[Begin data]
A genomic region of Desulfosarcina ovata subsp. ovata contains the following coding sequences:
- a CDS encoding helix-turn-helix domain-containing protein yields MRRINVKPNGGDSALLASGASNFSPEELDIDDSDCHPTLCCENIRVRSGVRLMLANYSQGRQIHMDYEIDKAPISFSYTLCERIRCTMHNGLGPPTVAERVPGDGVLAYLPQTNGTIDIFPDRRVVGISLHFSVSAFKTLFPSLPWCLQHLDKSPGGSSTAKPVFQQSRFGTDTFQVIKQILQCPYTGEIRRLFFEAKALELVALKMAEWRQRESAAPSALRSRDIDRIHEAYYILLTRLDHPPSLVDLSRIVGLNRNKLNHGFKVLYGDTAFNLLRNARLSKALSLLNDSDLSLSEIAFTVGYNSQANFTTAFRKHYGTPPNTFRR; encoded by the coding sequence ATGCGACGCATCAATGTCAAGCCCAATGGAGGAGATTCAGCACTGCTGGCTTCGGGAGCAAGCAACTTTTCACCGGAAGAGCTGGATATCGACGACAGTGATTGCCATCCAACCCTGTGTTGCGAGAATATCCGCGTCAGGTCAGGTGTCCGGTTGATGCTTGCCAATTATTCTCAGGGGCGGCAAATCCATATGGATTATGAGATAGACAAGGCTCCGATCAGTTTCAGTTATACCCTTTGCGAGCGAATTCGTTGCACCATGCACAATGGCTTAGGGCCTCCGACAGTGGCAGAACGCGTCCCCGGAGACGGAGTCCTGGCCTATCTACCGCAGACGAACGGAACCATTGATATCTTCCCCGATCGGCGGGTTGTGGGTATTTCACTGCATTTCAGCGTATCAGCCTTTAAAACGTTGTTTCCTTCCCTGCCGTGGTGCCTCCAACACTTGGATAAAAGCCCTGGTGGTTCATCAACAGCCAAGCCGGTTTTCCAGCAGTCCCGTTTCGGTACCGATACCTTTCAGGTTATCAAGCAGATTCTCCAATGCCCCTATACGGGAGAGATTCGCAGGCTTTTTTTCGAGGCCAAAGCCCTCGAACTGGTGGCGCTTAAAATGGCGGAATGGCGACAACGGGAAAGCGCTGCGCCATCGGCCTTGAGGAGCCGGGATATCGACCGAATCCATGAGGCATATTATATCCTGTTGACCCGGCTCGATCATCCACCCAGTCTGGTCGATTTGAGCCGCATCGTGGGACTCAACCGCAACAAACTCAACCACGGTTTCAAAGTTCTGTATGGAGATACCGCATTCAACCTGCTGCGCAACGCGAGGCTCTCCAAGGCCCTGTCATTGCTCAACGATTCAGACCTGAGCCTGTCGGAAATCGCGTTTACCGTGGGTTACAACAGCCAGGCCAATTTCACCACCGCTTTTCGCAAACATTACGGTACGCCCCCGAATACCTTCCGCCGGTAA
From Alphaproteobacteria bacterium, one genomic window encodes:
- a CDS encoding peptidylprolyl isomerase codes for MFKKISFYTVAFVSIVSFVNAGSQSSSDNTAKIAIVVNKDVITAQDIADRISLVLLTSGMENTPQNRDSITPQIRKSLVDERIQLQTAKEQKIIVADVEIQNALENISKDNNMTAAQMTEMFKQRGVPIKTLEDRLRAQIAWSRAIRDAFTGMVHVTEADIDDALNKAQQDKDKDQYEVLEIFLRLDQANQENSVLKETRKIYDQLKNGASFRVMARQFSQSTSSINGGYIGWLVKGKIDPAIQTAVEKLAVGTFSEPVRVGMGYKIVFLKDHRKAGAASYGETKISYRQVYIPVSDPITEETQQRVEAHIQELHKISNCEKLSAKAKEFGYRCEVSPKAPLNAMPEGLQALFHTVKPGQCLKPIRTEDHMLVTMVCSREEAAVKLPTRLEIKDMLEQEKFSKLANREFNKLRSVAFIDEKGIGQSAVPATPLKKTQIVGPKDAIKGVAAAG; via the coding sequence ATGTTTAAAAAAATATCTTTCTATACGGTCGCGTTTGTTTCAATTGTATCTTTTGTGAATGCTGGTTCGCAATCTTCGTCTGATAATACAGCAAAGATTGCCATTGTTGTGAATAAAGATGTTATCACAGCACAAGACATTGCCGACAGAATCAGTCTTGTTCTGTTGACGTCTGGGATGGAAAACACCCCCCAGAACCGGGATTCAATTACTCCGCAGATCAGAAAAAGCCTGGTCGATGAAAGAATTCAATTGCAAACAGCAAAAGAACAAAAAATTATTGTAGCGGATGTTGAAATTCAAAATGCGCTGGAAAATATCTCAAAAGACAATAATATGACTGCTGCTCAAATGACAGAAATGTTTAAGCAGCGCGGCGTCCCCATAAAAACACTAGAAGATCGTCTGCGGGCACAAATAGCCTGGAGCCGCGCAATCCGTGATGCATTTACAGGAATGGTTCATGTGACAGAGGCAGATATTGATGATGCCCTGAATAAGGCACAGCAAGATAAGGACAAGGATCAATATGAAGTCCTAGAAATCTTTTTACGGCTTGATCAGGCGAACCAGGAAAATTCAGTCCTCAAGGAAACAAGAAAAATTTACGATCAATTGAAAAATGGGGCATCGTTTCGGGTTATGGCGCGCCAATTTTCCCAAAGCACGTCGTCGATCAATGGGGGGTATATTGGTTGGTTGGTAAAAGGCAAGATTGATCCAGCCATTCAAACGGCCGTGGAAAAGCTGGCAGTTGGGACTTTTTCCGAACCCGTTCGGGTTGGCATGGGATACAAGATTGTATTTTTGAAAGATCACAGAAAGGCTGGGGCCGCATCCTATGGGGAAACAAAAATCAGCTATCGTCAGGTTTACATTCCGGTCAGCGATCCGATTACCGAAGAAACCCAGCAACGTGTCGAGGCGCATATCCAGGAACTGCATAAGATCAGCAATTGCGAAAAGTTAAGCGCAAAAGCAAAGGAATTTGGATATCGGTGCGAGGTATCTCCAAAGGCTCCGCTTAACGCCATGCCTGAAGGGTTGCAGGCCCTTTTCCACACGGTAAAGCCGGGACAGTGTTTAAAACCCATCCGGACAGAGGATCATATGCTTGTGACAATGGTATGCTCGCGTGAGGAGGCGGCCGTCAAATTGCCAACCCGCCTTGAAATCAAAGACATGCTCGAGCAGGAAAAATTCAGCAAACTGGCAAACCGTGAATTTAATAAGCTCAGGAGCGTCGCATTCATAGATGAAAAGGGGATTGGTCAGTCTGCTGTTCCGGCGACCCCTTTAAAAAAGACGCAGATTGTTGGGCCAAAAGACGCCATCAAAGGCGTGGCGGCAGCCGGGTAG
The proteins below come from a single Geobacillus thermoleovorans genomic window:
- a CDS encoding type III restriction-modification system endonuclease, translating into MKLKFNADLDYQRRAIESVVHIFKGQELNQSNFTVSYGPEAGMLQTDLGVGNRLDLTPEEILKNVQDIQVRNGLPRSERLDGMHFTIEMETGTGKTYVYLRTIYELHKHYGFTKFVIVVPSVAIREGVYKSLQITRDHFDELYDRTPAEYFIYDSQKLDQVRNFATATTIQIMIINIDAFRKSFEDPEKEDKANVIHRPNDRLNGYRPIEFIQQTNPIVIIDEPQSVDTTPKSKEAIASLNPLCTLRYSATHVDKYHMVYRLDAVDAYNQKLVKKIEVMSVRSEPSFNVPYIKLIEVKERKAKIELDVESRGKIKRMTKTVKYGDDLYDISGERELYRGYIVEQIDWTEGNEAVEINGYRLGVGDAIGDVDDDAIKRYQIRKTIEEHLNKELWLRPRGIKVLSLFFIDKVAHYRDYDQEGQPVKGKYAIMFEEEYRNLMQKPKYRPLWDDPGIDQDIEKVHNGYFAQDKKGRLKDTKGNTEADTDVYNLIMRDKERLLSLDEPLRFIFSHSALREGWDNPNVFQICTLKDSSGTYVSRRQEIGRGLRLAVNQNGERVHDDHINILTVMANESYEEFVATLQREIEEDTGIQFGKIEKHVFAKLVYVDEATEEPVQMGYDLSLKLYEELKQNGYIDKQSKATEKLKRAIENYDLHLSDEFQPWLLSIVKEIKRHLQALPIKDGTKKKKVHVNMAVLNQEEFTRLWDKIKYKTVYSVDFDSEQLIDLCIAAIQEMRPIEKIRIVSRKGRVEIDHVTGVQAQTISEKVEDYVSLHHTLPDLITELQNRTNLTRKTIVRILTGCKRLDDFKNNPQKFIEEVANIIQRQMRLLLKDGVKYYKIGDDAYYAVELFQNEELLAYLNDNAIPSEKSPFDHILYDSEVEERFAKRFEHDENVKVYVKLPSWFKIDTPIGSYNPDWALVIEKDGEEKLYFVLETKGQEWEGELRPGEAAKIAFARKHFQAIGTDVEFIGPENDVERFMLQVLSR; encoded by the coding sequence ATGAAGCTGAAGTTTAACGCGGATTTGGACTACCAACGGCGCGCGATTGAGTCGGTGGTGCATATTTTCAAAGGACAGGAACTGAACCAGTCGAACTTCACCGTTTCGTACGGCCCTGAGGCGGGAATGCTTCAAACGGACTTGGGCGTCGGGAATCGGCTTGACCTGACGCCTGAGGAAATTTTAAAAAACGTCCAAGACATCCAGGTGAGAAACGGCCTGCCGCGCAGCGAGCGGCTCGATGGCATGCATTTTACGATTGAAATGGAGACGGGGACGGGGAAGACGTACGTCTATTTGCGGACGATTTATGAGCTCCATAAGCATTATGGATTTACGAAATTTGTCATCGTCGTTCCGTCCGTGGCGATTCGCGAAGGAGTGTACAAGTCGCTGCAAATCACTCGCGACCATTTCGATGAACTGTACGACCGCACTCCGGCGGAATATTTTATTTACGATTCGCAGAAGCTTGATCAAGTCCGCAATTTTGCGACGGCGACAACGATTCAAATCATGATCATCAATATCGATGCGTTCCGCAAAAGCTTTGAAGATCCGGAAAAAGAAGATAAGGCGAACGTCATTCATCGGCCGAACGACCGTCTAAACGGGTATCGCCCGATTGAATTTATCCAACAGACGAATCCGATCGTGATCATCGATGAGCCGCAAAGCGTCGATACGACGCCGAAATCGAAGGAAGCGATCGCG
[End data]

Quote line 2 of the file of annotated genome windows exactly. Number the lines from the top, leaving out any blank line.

- a CDS encoding helix-turn-helix domain-containing protein yields MRRINVKPNGGDSALLASGASNFSPEELDIDDSDCHPTLCCENIRVRSGVRLMLANYSQGRQIHMDYEIDKAPISFSYTLCERIRCTMHNGLGPPTVAERVPGDGVLAYLPQTNGTIDIFPDRRVVGISLHFSVSAFKTLFPSLPWCLQHLDKSPGGSSTAKPVFQQSRFGTDTFQVIKQILQCPYTGEIRRLFFEAKALELVALKMAEWRQRESAAPSALRSRDIDRIHEAYYILLTRLDHPPSLVDLSRIVGLNRNKLNHGFKVLYGDTAFNLLRNARLSKALSLLNDSDLSLSEIAFTVGYNSQANFTTAFRKHYGTPPNTFRR; encoded by the coding sequence ATGCGACGCATCAATGTCAAGCCCAATGGAGGAGATTCAGCACTGCTGGCTTCGGGAGCAAGCAACTTTTCACCGGAAGAGCTGGATATCGACGACAGTGATTGCCATCCAACCCTGTGTTGCGAGAATATCCGCGTCAGGTCAGGTGTCCGGTTGATGCTTGCCAATTATTCTCAGGGGCGGCAAATCCATATGGATTATGAGATAGACAAGGCTCCGATCAGTTTCAGTTATACCCTTTGCGAGCGAATTCGTTGCACCATGCACAATGGCTTAGGGCCTCCGACAGTGGCAGAACGCGTCCCCGGAGACGGAGTCCTGGCCTATCTACCGCAGACGAACGGAACCATTGATATCTTCCCCGATCGGCGGGTTGTGGGTATTTCACTGCATTTCAGCGTATCAGCCTTTAAAACGTTGTTTCCTTCCCTGCCGTGGTGCCTCCAACACTTGGATAAAAGCCCTGGTGGTTCATCAACAGCCAAGCCGGTTTTCCAGCAGTCCCGTTTCGGTACCGATACCTTTCAGGTTATCAAGCAGATTCTCCAATGCCCCTATACGGGAGAGATTCGCAGGCTTTTTTTCGAGGCCAAAGCCCTCGAACTGGTGGCGCTTAAAATGGCGGAATGGCGACAACGGGAAAGCGCTGCGCCATCGGCCTTGAGGAGCCGGGATATCGACCGAATCCATGAGGCATATTATATCCTGTTGACCCGGCTCGATCATCCACCCAGTCTGGTCGATTTGAGCCGCATCGTGGGACTCAACCGCAACAAACTCAACCACGGTTTCAAAGTTCTGTATGGAGATACCGCATTCAACCTGCTGCGCAACGCGAGGCTCTCCAAGGCCCTGTCATTGCTCAACGATTCAGACCTGAGCCTGTCGGAAATCGCGTTTACCGTGGGTTACAACAGCCAGGCCAATTTCACCACCGCTTTTCGCAAACATTACGGTACGCCCCCGAATACCTTCCGCCGGTAA